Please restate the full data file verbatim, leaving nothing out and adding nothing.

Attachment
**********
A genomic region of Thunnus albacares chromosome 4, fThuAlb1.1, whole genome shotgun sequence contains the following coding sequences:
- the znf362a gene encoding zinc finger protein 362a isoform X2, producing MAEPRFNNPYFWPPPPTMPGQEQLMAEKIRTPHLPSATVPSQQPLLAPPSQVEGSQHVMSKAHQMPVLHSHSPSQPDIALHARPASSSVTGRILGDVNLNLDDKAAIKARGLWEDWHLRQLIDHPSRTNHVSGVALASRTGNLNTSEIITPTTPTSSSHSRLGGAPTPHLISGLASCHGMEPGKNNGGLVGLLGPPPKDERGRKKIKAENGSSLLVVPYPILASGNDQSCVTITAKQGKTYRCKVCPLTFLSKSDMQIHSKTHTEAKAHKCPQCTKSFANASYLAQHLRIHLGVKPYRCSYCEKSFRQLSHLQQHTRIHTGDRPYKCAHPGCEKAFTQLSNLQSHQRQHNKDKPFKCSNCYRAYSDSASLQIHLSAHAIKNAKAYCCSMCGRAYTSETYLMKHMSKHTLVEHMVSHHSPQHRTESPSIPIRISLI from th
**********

A genomic region of Thunnus albacares chromosome 4, fThuAlb1.1, whole genome shotgun sequence contains the following coding sequences:
- the znf362a gene encoding zinc finger protein 362a isoform X2, producing MAEPRFNNPYFWPPPPTMPGQEQLMAEKIRTPHLPSATVPSQQPLLAPPSQVEGSQHVMSKAHQMPVLHSHSPSQPDIALHARPASSSVTGRILGDVNLNLDDKAAIKARGLWEDWHLRQLIDHPSRTNHVSGVALASRTGNLNTSEIITPTTPTSSSHSRLGGAPTPHLISGLASCHGMEPGKNNGGLVGLLGPPPKDERGRKKIKAENGSSLLVVPYPILASGNDQSCVTITAKQGKTYRCKVCPLTFLSKSDMQIHSKTHTEAKAHKCPQCTKSFANASYLAQHLRIHLGVKPYRCSYCEKSFRQLSHLQQHTRIHTGDRPYKCAHPGCEKAFTQLSNLQSHQRQHNKDKPFKCSNCYRAYSDSASLQIHLSAHAIKNAKAYCCSMCGRAYTSETYLMKHMSKHTLVEHMVSHHSPQHRTESPSIPIRISLI from th